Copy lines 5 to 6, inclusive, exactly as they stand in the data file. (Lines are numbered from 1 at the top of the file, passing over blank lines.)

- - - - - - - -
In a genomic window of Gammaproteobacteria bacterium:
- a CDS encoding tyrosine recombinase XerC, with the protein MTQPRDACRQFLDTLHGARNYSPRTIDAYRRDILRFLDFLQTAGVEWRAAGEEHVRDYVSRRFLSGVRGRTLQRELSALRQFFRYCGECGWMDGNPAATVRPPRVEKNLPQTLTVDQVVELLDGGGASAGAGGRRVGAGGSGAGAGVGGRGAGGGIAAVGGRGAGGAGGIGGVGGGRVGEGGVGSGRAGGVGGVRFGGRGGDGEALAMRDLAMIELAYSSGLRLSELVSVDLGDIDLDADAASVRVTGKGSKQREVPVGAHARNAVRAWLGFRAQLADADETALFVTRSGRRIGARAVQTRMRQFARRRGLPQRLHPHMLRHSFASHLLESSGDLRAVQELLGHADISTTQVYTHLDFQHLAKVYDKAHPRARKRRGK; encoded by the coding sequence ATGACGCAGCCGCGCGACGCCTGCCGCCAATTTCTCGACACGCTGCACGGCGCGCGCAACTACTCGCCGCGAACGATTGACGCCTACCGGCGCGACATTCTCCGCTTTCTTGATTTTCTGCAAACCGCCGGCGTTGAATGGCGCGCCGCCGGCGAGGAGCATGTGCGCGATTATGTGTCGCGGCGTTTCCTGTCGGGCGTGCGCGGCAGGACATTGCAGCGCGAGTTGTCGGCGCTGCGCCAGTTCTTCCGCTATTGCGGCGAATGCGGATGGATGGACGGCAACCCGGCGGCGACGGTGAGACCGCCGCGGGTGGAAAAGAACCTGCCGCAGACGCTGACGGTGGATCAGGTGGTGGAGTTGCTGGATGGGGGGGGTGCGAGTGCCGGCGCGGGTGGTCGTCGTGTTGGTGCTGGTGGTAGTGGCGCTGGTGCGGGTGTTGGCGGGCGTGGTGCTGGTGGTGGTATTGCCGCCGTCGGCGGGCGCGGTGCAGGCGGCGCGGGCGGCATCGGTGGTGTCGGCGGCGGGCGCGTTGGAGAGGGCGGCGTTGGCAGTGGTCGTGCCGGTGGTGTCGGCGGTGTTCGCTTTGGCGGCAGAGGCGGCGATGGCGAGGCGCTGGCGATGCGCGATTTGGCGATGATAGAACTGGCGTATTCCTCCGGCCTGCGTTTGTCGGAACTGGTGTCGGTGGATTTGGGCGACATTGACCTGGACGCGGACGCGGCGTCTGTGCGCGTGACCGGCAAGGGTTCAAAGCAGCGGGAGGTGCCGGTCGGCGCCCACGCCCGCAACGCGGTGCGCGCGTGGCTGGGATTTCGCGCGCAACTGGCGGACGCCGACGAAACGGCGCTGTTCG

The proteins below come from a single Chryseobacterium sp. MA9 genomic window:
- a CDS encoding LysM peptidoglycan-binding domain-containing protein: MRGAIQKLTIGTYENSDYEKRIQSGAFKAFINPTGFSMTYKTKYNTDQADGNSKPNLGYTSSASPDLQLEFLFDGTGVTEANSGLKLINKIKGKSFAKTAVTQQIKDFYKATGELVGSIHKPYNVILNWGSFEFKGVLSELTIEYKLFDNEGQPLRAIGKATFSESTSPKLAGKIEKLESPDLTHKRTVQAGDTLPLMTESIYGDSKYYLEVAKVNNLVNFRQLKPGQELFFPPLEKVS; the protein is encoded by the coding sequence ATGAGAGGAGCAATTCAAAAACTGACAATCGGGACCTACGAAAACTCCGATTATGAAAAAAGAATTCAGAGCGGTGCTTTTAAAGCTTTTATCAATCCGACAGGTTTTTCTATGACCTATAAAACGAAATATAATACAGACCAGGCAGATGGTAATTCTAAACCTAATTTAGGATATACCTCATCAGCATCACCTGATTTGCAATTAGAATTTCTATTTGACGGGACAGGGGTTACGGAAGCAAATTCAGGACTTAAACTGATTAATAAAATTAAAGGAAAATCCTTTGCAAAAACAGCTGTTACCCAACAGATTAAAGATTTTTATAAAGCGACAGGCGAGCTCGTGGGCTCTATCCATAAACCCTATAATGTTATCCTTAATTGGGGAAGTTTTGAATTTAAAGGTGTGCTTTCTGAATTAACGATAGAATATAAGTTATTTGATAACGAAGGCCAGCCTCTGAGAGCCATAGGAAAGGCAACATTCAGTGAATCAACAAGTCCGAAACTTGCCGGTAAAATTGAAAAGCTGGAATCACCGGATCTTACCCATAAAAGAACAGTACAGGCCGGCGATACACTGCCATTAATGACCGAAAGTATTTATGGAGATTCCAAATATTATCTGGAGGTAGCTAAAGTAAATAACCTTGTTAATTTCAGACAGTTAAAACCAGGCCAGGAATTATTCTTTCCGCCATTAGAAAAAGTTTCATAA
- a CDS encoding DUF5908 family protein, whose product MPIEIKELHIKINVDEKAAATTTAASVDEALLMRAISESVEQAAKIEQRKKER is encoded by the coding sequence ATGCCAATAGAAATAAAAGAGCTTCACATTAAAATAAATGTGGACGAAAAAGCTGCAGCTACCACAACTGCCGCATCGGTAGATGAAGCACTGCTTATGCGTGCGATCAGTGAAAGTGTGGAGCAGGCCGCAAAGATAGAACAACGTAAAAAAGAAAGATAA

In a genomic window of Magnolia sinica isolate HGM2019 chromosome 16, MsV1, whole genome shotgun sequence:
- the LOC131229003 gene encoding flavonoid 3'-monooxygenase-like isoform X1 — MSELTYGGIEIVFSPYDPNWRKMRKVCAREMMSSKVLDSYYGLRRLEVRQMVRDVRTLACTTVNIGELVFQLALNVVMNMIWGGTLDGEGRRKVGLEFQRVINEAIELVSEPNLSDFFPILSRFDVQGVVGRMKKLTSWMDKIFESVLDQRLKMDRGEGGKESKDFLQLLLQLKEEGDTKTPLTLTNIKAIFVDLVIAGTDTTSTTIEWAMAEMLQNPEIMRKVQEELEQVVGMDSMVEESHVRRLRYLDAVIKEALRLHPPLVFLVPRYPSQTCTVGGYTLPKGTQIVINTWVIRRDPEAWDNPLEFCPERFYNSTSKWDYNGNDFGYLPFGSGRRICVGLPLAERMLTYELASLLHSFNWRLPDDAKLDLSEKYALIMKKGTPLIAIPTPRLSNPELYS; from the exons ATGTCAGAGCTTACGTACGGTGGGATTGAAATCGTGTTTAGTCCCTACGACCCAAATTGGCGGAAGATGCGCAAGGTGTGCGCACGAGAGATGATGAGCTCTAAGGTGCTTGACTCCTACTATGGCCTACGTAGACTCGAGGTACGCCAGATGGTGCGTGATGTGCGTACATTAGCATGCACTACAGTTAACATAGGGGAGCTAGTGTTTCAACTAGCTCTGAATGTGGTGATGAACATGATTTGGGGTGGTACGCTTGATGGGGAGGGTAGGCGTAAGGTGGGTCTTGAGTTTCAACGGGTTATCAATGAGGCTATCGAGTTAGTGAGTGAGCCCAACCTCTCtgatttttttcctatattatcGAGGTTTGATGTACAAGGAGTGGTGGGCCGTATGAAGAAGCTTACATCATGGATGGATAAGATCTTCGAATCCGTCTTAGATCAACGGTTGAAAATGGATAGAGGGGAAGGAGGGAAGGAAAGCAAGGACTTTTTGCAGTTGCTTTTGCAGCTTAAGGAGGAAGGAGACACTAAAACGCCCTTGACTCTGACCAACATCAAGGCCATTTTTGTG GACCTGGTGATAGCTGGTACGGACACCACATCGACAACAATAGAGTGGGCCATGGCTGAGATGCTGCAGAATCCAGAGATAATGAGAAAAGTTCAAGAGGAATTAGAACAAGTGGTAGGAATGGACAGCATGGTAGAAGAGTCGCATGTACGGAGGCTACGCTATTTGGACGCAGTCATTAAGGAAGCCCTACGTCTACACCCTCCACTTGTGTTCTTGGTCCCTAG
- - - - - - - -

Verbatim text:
- a CDS encoding DUF5908 family protein, whose product MPIEIKELHIKINVDEKAAATTTAASVDEALLMRAISESVEQAAKIEQRKKER is encoded by the coding sequence ATGCCAATAGAAATAAAAGAGCTTCACATTAAAATAAATGTGGACGAAAAAGCTGCAGCTACCACAACTGCCGCATCGGTAGATGAAGCACTGCTTATGCGTGCGATCAGTGAAAGTGTGGAGCAGGCCGCAAAGATAGAACAACGTAAAAAAGAAAGATAA

In a genomic window of Magnolia sinica isolate HGM2019 chromosome 16, MsV1, whole genome shotgun sequence: